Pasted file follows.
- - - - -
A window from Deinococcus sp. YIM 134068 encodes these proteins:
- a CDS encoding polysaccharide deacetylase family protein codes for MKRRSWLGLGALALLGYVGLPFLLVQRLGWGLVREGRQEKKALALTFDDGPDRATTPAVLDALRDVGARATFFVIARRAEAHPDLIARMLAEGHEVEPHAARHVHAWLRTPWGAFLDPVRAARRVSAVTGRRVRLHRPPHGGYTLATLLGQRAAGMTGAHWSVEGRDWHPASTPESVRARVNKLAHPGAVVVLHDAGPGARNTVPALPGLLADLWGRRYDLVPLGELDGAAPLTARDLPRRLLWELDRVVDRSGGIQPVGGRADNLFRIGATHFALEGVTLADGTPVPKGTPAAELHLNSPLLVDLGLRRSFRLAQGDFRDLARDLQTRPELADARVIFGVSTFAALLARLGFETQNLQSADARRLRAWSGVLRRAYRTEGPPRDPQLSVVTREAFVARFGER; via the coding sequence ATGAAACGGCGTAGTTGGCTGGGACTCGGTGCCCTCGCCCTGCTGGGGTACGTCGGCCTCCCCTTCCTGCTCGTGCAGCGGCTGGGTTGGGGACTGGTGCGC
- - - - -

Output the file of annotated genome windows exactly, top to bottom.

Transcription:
A window from Deinococcus sp. YIM 134068 encodes these proteins:
- a CDS encoding polysaccharide deacetylase family protein codes for MKRRSWLGLGALALLGYVGLPFLLVQRLGWGLVREGRQEKKALALTFDDGPDRATTPAVLDALRDVGARATFFVIARRAEAHPDLIARMLAEGHEVEPHAARHVHAWLRTPWGAFLDPVRAARRVSAVTGRRVRLHRPPHGGYTLATLLGQRAAGMTGAHWSVEGRDWHPASTPESVRARVNKLAHPGAVVVLHDAGPGARNTVPALPGLLADLWGRRYDLVPLGELDGAAPLTARDLPRRLLWELDRVVDRSGGIQPVGGRADNLFRIGATHFALEGVTLADGTPVPKGTPAAELHLNSPLLVDLGLRRSFRLAQGDFRDLARDLQTRPELADARVIFGVSTFAALLARLGFETQNLQSADARRLRAWSGVLRRAYRTEGPPRDPQLSVVTREAFVARFGER; via the coding sequence ATGAAACGGCGTAGTTGGCTGGGACTCGGTGCCCTCGCCCTGCTGGGGTACGTCGGCCTCCCCTTCCTGCTCGTGCAGCGGCTGGGTTGGGGACTGGTGCGC